Crawling corpses too close for comfort

King’s Town Players’ production of Night of the Living Dead runs for the third consecutive year

Night of the Living Dead, originally a 1968 feature film, depicts the story of a joke gone awry between two siblings which leads into a real zombie thriller.
Night of the Living Dead, originally a 1968 feature film, depicts the story of a joke gone awry between two siblings which leads into a real zombie thriller.
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Bloody handprints grab at railings; scuffmarks colour doors grey. In a way, the bare set forewarns us of the apocalyptic tale to come.

Night of the Living Dead, originally a 1968 feature film adapted for stage, is in its third production by King’s Town Players.

The show makes its first impressions through a TV screen perched in the upper right corner of the room above the stage.

It’s here where the premise of the story is introduced — a joke about zombies between siblings gone awry, leading to a real zombie thriller.

This footage prior to the acting foreshadowed a tone which continued throughout the play — comedy supported by detachment from the real emotions of the characters.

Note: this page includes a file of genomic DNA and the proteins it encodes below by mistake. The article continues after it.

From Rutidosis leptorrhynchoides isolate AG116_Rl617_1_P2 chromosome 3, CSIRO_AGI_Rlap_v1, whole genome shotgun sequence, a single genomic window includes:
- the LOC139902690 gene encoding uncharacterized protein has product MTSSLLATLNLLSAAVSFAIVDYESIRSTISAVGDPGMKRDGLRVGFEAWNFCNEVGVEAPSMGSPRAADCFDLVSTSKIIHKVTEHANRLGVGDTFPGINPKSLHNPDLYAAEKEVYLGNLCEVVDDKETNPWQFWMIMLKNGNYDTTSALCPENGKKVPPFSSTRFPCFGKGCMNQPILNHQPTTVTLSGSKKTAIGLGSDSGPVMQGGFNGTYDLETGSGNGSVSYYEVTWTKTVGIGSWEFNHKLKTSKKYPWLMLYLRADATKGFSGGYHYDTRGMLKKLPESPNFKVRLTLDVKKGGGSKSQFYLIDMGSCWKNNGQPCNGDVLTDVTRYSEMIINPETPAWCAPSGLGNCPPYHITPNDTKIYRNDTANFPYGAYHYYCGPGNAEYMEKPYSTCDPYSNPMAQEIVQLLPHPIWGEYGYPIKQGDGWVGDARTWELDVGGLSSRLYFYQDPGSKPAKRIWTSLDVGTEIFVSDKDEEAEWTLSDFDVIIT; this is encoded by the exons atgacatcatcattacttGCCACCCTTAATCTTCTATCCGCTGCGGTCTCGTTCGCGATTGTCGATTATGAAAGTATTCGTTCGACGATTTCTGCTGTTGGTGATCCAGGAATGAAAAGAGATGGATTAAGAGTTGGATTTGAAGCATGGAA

The actors were stymied in their maneuvering about the stage, at times, appearing aware that they were, in fact, acting and not immersed in character. This consciousness hampered the cadence of the dialogue.

Like the uneven struggle between the protagonists and their zombie assailants, my impressions consistently vacillated between lethargic dialogue and the fortunate charm of the individual actors. I found that Reece Presley’s assertive alpha-male presence as Ben, the male lead, and Nicole Garrett’s tenderness as Barbara, the female lead, proved to be a very effective fit for their respective roles.

Where the play was truly decided, however, was with Steven Spencer’s portrayal of Mr. Cooper. Spencer carefully captures the character’s indecision about his own safety versus the safety of the group.

This, in tandem with a struggle against Ben for leadership of the group, put the actor’s fear, pride, and uncertainty on display and successfully engaged me in the story I was watching unfold on stage.

In spite of the sluggish pace hindering the play, the actors shone through with a great deal of natural promise and potential.

Night of the Living Dead is already a tradition-worthy piece of entertainment with an audience that — like the zombies of the plot — will likely only grow in numbers with time.

Night of the Living Dead runs from tonight to tomorrow and Oct. 17 to 20 at 8 p.m. in Convocation Hall.

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